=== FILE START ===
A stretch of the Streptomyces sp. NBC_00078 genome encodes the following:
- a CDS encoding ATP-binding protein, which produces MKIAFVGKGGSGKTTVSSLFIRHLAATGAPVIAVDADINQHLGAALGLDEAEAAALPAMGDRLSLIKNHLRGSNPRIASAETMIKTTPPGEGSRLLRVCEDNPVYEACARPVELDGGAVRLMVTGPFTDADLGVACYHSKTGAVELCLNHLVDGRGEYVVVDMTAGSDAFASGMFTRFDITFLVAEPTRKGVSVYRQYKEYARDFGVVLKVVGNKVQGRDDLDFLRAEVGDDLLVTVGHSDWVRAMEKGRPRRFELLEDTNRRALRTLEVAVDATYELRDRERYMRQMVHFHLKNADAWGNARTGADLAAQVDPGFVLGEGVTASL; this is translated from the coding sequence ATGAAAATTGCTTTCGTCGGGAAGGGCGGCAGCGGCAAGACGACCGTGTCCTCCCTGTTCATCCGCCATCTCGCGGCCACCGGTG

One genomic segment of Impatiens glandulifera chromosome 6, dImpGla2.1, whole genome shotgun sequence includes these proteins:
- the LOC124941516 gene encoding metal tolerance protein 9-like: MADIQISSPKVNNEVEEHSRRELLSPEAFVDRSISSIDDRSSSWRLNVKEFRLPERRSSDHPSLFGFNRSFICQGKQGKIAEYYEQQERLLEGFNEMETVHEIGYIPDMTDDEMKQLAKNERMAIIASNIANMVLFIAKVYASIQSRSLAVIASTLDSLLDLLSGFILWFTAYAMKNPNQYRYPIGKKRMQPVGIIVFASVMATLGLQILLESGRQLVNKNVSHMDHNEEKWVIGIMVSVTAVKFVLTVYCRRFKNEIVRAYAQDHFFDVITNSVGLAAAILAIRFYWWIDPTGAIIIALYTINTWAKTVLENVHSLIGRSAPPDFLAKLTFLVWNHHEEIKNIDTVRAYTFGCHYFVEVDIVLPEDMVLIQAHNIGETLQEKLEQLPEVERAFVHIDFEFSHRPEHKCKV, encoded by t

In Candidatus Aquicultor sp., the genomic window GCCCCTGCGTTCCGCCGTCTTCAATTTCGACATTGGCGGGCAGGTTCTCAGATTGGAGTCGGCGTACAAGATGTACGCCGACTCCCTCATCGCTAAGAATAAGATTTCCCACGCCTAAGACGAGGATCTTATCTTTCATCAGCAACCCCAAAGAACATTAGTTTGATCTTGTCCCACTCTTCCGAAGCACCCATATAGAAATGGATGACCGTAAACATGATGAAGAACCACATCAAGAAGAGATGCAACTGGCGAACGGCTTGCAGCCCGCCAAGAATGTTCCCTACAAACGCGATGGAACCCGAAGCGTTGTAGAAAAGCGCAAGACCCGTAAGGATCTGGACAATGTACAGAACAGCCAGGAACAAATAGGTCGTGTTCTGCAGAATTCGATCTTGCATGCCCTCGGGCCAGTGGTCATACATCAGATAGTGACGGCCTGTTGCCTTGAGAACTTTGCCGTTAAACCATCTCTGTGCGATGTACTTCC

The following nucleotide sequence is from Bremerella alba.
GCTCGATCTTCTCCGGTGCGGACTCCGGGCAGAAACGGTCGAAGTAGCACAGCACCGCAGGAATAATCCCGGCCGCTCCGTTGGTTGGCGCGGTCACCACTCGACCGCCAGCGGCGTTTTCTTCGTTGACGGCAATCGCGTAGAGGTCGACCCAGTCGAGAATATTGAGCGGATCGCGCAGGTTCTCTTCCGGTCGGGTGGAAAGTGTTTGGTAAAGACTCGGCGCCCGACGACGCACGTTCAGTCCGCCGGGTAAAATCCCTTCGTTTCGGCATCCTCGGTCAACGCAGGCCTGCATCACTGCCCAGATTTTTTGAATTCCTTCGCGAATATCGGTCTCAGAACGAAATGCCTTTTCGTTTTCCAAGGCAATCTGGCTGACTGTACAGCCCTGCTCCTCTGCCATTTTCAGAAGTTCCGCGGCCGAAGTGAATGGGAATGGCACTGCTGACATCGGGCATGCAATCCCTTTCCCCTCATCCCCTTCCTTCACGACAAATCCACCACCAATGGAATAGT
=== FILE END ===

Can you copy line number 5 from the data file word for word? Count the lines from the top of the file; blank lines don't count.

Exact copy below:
In Candidatus Aquicultor sp., the genomic window GCCCCTGCGTTCCGCCGTCTTCAATTTCGACATTGGCGGGCAGGTTCTCAGATTGGAGTCGGCGTACAAGATGTACGCCGACTCCCTCATCGCTAAGAATAAGATTTCCCACGCCTAAGACGAGGATCTTATCTTTCATCAGCAACCCCAAAGAACATTAGTTTGATCTTGTCCCACTCTTCCGAAGCACCCATATAGAAATGGATGACCGTAAACATGATGAAGAACCACATCAAGAAGAGATGCAACTGGCGAACGGCTTGCAGCCCGCCAAGAATGTTCCCTACAAACGCGATGGAACCCGAAGCGTTGTAGAAAAGCGCAAGACCCGTAAGGATCTGGACAATGTACAGAACAGCCAGGAACAAATAGGTCGTGTTCTGCAGAATTCGATCTTGCATGCCCTCGGGCCAGTGGTCATACATCAGATAGTGACGGCCTGTTGCCTTGAGAACTTTGCCGTTAAACCATCTCTGTGCGATGTACTTCC